It's happened to all of us - that oh-so-unlikely way a single word or idea will suddenly just start cropping up all over the place. Usually a word or idea we'd never heard of before. Here's my most recent - the word ...
Yup. A few weeks ago, I'd never heard of it. But now ...
It started with a post on my own blog "What colour were Queen Victoria's eyes?" I'm just starting to spend lots of time in the Victorian period for a new series of books I'm writing for Catnip and I was realising that I might not know as much as I thought I did. Like, for example, the colour of Queen Victoria's eyes, which were blue, whereas I'd always thought they were brown. Like raisins. (Well, blame black and white photography, is what I say!)
THEN I did a school visit at a wonderful country 2-class school - Arbirlot Primary - and had a fabulous time. The kids and teachers were great and a whole swathe of parents showed up as well - I was thoroughly impressed with the place. It was also SUCH A TREAT going somewhere where they'd actually prepared beforehand!!!!! (Schools out there - you have no idea how relatively easy it is to make your visiting author love you forever - we're very easily swayed by a kind word , especially if the kind word is part of a sentence such as, "We've been reading your books and think they're really good" ...) I digress. When I was selling books at the end I was handed a glossy booklet titled Hospitalfield - Patrick Allan-Fraser and His Art Collection. In the midst of carrying on 7 conversations at the same time and trying very hard not to write the word banana while signing (I can never remember who did this - "To Banana - Hope you enjoy my book" because somebody behind her was offering somebody else a banana ...) ANYWAY, it turned out that one of the children and their parents had read my blog about Queen Victoria and thought the book might be helpful AND they used to live there! (If I got all that right.)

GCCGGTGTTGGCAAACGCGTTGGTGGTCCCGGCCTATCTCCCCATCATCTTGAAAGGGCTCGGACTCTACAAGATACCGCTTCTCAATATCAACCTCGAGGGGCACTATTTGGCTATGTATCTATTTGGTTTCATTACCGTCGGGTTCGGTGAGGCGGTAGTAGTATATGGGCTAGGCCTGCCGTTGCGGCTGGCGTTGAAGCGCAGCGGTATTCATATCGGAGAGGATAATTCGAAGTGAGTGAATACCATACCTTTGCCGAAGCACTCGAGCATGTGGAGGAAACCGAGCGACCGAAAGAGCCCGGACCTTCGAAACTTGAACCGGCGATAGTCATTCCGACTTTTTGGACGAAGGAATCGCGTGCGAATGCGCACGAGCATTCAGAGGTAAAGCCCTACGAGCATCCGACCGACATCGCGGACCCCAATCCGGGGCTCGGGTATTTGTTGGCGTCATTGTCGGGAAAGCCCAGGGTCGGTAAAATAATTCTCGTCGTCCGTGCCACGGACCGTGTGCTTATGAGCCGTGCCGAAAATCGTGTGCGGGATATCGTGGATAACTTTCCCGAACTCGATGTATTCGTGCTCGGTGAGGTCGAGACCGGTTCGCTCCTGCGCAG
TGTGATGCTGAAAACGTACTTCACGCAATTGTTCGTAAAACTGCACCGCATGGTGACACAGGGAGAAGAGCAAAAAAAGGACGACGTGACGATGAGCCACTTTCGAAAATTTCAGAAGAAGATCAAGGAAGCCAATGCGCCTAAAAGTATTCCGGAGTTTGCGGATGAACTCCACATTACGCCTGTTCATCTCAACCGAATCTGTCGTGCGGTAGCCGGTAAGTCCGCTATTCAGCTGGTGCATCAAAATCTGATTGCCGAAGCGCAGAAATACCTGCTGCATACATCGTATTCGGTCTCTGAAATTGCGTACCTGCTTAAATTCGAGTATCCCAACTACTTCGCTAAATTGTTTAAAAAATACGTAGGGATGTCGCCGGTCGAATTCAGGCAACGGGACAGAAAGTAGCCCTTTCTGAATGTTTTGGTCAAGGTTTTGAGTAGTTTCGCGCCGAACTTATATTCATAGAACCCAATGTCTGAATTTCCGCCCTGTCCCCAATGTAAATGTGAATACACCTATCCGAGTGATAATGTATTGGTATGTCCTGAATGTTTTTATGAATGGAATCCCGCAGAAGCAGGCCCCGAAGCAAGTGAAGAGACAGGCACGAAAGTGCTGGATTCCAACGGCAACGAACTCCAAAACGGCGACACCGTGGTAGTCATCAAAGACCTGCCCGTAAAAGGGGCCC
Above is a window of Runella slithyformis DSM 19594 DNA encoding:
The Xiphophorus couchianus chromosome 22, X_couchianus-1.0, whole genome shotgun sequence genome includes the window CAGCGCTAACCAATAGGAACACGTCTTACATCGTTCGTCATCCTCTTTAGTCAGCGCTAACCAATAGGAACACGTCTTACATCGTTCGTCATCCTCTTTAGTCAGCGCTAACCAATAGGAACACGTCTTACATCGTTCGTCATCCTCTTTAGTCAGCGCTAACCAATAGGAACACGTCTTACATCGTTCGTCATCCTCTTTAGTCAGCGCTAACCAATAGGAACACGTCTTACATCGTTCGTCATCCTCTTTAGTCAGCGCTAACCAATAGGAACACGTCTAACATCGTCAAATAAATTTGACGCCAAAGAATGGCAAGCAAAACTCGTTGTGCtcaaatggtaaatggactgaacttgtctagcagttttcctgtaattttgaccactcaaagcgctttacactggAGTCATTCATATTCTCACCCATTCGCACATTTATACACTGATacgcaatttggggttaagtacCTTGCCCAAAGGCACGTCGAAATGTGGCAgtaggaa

It IS helpful and I hope to visit Hospitalfield on one of their Open Days. It also seems to be the artists' equivalent of Hawthornden House, about which I was burbling not so long ago! But it ALSO houses Jazz Concerts - and here the spooky bit comes in (finally, I hear you say!) - I was reading Alexander McCall Smith's The World According to Bertie. In it, Bertie and his father Stuart are planning a get-away from Bertie's mother (I have to skim the chapters she's in, I really do) to hear a jazz concert in ...
"Arbroath?" said Stuart. "Is there jazz up there?"
Big Lou rounded on him. "What do you mean, is there jazz up there? Of course there's jazz in Arbroath."
"Hospitalfield, actually," said Alan.
Will they actually go? I won't know till I finish the book. Is the word Hospitalfield going to crop up again in my life? Well, I'll let you know ... And will you now start seeing the word as well? Ooooo.